Fed raises interest rates for first time in a decade in 'dovish hike'
The Federal Reserve hiked interest rates for the first time in nearly a decade on Wednesday, signaling faith that the US economy had largely overcome the wounds of the 2007-2009 financial crisis.
The US central bank's policy-setting committee raised the range of its benchmark interest rate by a quarter of a percentage point to between 0.25 percent and 0.50 percent, ending a lengthy debate about whether the economy was strong enough to withstand higher borrowing costs.
"The Committee judges that there has been considerable improvement in labor market conditions this year, and it is reasonably confident that inflation will rise over the medium term to its 2 percent objective," the Fed said in its policy statement, which was adopted unanimously.
The Fed made clear that the rate hike was a tentative beginning to a "gradual" tightening cycle, and that in deciding its next move it would put a premium on monitoring inflation, which remains mired below target.
"In light of the current shortfall of inflation from 2 percent, the Committee will carefully monitor actual and expected progress toward its inflation goal. The Committee expects that economic conditions will evolve in a manner that will warrant only gradual increases in the federal funds rate," the Fed said.
New economic projections from Fed policymakers were largely unchanged from September, with unemployment anticipated to fall to 4.7 percent next year and economic growth at 2.4 percent.
The statement and its promise of a gradual path represents a compromise between those who have been ready to raise rates for months and those who feel the economy is still at risk.
"The Fed is going out of its way to assure markets that, by embarking on a "gradual" path, this will not be your traditional interest rate cycle," said Mohamed El-Erian, Chief Economic Advisor at Allianz.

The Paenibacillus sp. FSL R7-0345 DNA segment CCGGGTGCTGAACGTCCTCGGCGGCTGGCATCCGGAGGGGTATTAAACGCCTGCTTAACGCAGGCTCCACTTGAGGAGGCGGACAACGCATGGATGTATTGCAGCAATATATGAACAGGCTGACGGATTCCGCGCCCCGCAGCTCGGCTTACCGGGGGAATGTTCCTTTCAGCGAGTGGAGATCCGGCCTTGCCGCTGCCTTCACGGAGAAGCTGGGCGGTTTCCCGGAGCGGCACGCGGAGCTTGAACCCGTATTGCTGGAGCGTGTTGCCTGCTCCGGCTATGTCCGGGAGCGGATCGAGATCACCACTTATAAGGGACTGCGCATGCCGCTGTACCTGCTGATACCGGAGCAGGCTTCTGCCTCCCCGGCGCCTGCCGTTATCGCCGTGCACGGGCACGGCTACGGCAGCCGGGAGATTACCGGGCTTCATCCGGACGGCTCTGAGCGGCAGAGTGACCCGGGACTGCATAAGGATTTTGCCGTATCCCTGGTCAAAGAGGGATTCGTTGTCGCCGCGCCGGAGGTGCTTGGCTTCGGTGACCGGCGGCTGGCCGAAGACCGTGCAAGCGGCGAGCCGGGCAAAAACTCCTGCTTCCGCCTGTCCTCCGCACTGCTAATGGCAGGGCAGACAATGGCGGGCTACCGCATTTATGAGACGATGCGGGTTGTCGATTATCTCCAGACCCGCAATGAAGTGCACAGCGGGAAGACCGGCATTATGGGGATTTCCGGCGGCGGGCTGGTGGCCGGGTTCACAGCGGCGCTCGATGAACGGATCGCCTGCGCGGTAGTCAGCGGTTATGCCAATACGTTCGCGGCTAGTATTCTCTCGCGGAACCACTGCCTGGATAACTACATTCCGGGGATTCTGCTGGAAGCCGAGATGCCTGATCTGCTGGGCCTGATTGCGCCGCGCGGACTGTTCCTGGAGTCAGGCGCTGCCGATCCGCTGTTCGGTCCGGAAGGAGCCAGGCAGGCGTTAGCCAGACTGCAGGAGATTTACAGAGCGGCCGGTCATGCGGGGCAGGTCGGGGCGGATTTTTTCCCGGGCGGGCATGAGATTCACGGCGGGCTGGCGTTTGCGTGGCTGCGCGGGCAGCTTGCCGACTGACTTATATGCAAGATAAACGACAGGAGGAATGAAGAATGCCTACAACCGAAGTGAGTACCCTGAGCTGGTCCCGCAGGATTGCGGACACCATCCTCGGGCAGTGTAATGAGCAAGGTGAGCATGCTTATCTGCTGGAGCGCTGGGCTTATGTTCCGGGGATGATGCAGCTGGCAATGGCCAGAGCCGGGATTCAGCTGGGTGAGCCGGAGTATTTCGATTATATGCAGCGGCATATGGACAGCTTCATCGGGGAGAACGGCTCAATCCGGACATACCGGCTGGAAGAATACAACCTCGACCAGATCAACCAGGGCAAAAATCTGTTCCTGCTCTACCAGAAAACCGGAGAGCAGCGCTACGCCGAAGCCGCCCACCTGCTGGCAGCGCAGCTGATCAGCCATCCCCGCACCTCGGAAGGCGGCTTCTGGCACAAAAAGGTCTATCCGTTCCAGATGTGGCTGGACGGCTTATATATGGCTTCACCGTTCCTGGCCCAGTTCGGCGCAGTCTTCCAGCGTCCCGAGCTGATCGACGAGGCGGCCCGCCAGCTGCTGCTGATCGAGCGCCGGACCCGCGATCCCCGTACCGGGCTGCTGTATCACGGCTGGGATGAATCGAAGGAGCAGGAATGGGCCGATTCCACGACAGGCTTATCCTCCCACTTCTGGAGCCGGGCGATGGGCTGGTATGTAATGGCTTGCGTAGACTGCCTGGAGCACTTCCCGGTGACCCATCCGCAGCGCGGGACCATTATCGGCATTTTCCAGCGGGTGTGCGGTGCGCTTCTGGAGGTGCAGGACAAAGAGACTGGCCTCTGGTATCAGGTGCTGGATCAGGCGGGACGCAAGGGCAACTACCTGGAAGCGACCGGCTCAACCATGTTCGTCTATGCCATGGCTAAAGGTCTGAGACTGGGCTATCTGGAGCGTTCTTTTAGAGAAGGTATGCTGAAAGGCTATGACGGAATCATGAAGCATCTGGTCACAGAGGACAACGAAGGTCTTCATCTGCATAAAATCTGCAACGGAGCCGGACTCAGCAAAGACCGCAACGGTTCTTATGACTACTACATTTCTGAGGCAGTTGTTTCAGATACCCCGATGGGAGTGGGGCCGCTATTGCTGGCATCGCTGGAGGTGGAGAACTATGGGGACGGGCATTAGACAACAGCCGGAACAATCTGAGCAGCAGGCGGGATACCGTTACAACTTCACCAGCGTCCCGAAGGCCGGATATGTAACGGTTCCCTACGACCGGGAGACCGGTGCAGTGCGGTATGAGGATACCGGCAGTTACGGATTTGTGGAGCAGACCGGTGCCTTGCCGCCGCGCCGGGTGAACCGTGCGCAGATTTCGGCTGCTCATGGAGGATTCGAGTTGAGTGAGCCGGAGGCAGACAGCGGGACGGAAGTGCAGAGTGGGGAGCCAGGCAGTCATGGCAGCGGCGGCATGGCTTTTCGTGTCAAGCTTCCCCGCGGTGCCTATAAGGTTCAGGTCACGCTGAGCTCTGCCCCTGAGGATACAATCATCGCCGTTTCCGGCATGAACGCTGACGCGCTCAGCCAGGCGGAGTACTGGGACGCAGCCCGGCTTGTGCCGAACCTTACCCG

The dollar firmed modestly after the rate rise. Based on interest rate futures markets, traders expected a second hike in April.
The median projected target interest rate for 2016 remained 1.375 percent, implying four quarter-point rate hikes next year.
To edge that rate from its current near-zero level to between 0.25 percent and 0.50 percent, the Fed said it would set the interest it pays banks on excess reserves at 0.50 percent, and said it would offer up to $2 trillion in reverse repurchase agreements, an aggressive figure that shows its resolve to pull rates higher.
Financial markets had expected the rate hike, bolstered by recent US data showing job growth continuing at a strong pace.
A Dec. 9 Reuters poll showed the likelihood of a hike on Wednesday was 90 percent, with economists forecasting the federal funds rate to be 1.0 percent to 1.25 percent by the end of 2016 and 2.25 percent by the end of 2017.
The rate hike sets off an immediate test of new financial tools designed by the New York Fed for just this occasion, as well as a likely reshuffling of global capital as the reality of rising US rates sets in.
The impact on business and household borrowing costs is unclear. One of the issues policymakers will watch closely in coming days is how long-term mortgage rates, consumer loans and other forms of credit react to a rate hike meant not to slow an economic recovery but nurse monetary policy back to a more normal footing.
The Fed emphasized it would move gingerly into its tightening cycle. That was enough to produce a unanimous vote on the policy-setting Federal Open Market Committee, as even members who had argued publicly for delaying a rate hike delay went along with Fed Chair Janet Yellen and other policymakers.
Yellen is scheduled to hold a press conference at 2:30 pm.